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Bowstring truss.

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  • kayakking
    replied
    Just FYI...we have 2 structures in our city with the characteristic arch from the outside, but they are actually large glulams and not a truss at all.

    Both of these structures were once Safeway grocery stores, but now one is a church that left the glulams visible from the floor and the other is a boxing gym that has a dropped, suspended ceiling...you have to get on a ladder and move ceiling tiles to know what the roof structure is.

    So, as has been said before...you've gotta preplan to KNOW what you have.

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  • johnny46
    replied
    Originally posted by fdofficer4
    Yes you can tell from the outside, it's called a pre-plan
    So if you preplan, you can tell from the outside, or do you need to go inside on the preplan?
    Last edited by johnny46; 12-14-2006, 09:09 PM.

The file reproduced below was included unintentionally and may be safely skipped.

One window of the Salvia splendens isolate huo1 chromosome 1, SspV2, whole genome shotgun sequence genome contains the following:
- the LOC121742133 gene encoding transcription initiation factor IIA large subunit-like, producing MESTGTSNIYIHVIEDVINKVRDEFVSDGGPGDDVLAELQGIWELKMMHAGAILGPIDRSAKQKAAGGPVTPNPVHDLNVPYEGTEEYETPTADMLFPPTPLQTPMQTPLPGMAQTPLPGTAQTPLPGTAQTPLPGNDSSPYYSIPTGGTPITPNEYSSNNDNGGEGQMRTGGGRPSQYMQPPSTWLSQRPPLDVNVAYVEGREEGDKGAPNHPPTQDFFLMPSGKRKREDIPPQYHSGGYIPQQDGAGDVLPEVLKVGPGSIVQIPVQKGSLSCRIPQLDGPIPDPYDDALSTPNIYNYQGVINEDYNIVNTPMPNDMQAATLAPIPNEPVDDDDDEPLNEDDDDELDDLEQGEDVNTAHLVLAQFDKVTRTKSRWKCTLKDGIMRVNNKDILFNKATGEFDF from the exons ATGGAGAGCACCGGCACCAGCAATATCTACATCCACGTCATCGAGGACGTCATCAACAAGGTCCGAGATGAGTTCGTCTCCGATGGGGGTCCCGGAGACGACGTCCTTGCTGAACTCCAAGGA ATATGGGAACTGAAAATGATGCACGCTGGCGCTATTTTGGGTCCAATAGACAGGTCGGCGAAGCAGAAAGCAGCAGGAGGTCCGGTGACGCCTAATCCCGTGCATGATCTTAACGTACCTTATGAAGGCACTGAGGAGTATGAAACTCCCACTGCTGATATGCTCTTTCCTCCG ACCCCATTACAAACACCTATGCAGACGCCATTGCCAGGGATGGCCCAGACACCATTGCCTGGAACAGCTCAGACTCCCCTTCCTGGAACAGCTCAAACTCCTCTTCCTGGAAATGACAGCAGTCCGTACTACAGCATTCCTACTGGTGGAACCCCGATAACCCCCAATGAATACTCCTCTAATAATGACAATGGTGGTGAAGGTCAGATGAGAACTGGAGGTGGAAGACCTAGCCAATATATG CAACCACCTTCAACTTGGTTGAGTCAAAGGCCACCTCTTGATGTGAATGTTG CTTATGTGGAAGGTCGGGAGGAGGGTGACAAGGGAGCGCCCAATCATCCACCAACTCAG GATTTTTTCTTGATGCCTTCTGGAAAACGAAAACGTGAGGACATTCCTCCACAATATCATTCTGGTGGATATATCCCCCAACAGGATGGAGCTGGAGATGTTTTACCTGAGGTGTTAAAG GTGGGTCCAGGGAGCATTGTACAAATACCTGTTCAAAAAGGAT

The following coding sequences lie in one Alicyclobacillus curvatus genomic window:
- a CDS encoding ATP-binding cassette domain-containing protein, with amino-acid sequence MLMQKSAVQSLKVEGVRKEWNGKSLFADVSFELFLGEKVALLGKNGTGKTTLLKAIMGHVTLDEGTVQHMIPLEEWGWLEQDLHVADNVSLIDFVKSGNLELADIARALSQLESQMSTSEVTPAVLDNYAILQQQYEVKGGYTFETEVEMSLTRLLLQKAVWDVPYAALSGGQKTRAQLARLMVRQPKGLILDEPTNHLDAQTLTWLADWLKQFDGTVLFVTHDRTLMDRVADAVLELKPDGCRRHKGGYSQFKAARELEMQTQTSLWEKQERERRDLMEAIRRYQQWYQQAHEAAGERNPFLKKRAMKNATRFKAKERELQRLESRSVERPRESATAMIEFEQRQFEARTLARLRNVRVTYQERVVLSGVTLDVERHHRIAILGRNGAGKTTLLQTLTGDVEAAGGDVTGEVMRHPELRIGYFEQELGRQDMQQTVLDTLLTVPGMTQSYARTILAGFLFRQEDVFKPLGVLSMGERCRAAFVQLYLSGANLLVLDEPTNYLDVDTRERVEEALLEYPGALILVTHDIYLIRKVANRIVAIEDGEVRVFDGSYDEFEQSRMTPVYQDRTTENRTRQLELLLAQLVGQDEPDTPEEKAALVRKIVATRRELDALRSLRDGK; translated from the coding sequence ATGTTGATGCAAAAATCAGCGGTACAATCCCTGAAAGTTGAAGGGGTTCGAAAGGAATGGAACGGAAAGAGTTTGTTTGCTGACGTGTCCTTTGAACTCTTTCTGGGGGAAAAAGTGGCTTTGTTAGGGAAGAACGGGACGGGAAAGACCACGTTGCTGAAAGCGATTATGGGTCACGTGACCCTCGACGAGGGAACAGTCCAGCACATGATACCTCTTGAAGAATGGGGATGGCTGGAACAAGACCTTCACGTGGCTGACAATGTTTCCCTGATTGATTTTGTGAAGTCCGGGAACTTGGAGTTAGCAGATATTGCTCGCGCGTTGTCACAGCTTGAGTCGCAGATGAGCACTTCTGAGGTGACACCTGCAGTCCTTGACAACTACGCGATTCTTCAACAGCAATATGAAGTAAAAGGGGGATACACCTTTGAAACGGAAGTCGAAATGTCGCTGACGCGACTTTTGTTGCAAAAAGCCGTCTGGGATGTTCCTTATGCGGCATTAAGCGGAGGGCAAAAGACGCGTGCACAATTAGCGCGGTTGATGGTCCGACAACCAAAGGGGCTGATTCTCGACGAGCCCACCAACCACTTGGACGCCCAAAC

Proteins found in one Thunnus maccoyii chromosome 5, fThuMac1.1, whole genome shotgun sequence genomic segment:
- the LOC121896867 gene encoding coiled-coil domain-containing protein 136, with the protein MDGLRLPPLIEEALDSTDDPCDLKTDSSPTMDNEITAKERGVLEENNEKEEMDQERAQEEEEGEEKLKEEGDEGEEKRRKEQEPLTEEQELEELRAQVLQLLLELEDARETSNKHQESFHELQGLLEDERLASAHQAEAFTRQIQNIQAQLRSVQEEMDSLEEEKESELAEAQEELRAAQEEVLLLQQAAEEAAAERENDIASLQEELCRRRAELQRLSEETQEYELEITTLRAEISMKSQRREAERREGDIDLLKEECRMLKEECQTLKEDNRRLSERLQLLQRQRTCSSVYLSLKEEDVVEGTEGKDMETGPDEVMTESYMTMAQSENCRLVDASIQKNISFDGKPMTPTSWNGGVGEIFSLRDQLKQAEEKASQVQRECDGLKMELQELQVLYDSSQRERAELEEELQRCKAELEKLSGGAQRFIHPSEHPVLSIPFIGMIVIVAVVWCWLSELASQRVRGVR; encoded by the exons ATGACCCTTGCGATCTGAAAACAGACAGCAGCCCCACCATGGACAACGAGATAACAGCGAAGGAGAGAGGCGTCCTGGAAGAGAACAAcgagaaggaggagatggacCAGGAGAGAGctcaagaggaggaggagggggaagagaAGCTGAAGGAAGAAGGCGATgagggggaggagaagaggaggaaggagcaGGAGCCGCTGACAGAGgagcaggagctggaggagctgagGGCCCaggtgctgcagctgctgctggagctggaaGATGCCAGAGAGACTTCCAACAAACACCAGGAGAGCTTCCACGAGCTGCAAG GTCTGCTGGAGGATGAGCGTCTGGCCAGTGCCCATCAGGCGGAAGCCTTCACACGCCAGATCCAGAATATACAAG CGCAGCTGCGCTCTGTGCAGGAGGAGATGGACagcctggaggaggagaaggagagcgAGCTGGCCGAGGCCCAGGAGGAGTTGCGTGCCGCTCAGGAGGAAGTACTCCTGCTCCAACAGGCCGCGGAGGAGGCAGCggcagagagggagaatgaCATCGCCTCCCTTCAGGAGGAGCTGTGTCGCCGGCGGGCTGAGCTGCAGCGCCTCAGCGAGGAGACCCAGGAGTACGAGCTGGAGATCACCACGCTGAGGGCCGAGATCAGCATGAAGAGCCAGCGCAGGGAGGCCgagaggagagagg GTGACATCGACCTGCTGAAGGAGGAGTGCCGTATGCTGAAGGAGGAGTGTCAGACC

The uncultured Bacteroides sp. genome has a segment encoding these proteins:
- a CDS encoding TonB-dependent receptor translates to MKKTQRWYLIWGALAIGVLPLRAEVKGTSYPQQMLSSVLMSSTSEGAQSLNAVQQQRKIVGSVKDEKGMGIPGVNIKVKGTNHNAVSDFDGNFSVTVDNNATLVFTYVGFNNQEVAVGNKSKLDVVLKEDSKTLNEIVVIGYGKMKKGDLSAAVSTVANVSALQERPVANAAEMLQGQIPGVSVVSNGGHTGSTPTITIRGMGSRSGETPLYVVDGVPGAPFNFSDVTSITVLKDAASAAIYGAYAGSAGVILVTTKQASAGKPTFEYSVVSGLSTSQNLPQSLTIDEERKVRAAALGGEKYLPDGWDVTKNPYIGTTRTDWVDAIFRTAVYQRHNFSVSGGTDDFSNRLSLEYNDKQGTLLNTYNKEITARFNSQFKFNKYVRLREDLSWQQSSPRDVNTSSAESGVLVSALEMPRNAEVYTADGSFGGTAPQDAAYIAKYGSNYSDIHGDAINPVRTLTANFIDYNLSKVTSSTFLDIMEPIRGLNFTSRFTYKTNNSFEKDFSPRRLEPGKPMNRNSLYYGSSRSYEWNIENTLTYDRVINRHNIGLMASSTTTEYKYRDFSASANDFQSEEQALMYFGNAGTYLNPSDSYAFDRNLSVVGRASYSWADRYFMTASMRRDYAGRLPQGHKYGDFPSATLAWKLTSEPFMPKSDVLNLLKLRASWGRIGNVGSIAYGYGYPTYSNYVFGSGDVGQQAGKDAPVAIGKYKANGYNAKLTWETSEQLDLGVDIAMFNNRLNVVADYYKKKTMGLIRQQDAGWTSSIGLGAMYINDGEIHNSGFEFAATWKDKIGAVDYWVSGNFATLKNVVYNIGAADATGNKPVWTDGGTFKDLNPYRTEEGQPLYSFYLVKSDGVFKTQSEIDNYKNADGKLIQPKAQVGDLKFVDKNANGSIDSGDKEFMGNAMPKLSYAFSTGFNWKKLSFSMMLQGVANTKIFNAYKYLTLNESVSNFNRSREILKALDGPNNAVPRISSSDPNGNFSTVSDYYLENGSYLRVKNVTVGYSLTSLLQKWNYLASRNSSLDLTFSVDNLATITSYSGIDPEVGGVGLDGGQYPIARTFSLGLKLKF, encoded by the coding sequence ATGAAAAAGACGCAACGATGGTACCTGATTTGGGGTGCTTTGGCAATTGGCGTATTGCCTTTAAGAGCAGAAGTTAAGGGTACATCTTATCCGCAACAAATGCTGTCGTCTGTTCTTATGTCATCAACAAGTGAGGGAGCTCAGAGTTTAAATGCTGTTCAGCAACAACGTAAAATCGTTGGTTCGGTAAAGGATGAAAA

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  • fdofficer4
    replied
    Yes you can tell from the outside, it's called a pre-plan
    Last edited by fdofficer4; 12-14-2006, 11:38 AM.

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  • johnny46
    replied
    Originally posted by kieranhope
    One way to tell if an arched roof is bowstring is the tie rods may pass through the exterior walls to outside plates; however, many times these plates are stucco'd over, which covers these identifiers. In Los Angeles, we don't have as many bowstring arches as ribbed arches. In the area I work, most of our arch trusses are ribbed, not bowstring. Due to the large 2x10s or 2x12s used as the bottom cord of the arch, these ribbed arches allow significant ventilation time before failing in sections. If unsure what type of arched roof, we cut an inspection hole where the truss is tied into the walls. This lets us visualize whether the bottom cord is tie rod w/turbuckles (bowstring) or 2x12s (ribbed). We also have a couple of tiltups with arched roofs that are panelized roof construction. If it is bowstring, it depends where the fire is, i.e. in the attic versus below a drop ceiling, if and how we will ventilate.